This ole' boy creaked his eyelids open on the fourth and final day of the Utah adventure. By now Matt and I had this morning pre-ride routine down pat: stumble around the luxuriously appointed Rodeway Inn room, find shoes and a shirt that doesn't smell too bad then duck out into the windy and cold (yes COLD) morning and run across the street to a conveniently located breakfast buffet. All the carbs you could eat.
I like carbs.
On tap for the last day of our vacation (alas vacation, I hardly knew ye) was the highly touted JEM trail. This beauty was named, by Bicycling Magazine, the second best trail for flow in the country. For those not familiar with the lingo, "flow" is a subjective term for having that just right combination of up and down, back and forth undulation. When done properly it can make riding a trail just about effortless. To mountain bikers its akin to the perfect wave (preach on Brother Bodie).
I like flow.
We rode JEM as a loop starting at the eastern trailhead, which meant beginning with a gradual uphill for several miles along a fireroad featuring some nice views.
Once we got to the cattle gate we knew we were about turn around and head back down. Everything I had read talked about the "motorcyle speeds" you can carry down the 6-mile downhill of JEM. Beep beep, toot toot. C'ming through folks.
The bit right after the cattle gate was a little white knuckly.
I like downhills.
Sure enough, once the downhill started it only took a few turns of the peddles before I was going fast enough it didn't matter if I peddled anymore....even in my big ring up front.
Woosh, off to the races.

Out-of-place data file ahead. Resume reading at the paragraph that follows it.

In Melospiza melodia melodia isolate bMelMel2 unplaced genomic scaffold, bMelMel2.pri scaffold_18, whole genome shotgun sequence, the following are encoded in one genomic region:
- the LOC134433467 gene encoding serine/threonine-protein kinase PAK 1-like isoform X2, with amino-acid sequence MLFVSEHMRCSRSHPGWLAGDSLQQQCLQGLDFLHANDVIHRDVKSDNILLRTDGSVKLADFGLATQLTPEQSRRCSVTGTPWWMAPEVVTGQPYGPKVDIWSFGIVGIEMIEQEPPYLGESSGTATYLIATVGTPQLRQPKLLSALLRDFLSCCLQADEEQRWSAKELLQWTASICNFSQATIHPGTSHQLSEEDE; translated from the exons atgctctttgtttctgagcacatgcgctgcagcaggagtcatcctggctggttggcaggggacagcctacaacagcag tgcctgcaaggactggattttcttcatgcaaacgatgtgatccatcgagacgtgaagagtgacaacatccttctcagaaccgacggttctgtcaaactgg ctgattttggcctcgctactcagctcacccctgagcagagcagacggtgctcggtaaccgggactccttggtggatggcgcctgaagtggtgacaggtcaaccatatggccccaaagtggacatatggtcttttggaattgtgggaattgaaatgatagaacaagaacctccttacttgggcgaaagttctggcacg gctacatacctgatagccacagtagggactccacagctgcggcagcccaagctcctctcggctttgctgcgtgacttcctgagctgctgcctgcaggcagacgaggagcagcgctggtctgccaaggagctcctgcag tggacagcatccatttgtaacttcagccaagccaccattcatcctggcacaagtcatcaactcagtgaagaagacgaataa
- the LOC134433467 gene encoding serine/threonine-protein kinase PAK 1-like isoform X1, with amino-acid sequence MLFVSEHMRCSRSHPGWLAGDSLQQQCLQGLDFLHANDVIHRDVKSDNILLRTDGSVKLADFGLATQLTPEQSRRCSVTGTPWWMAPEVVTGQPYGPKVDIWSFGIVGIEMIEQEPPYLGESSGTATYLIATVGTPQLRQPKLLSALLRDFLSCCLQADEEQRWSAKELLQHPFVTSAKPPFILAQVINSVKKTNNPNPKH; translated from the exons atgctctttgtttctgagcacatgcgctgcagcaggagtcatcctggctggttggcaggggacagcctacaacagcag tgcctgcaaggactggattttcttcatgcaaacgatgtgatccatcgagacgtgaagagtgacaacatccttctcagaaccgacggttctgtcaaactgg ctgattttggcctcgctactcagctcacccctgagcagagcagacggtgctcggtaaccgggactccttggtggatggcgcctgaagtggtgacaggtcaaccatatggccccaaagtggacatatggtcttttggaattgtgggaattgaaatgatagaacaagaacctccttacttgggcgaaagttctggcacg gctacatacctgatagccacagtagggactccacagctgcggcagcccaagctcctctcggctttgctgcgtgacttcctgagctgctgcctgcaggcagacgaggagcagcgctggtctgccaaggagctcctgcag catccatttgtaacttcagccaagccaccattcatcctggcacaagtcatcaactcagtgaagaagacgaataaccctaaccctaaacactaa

It was so much fun. The rain from the day before had left the red clay/dirt soft and slightly tacky, like a velvet ribbon through the sagebrush littered desert. Occasionally some rock would pop up, to keep you on your toes, but for miles it was gently twisting, cleverly undulating smooth clay. It really made you wonder how the trail builders did it. Anyone foolish enough to think trailbuilding isn't an art form has never ridden JEM.
A little past midway through JEM connects with the Hurricane Rim Trail, so we decided to take a side excursion. Not having enough time for the whole trail, we climbed some rock stairsteppy stuff to great views of the Virgin River.
Eventually we looped back to the JEM downhill again, this time riding on to the end. No problem, 'cept between us and the car was about a half mile of this cliff line cruising.
It never got real close (depending on who you ask) to the edge, and the trail was kindly free of rocks, but there were still a couple of places that gave you da hee bees-gee bees.
As strange as it seems, this cliffhanger stuff was really close to the parking lot.
That's it, we're done. Epoch.
4 days = 77 miles, almost 9,000 ft of climbing. Zero ouchies.
One big smile.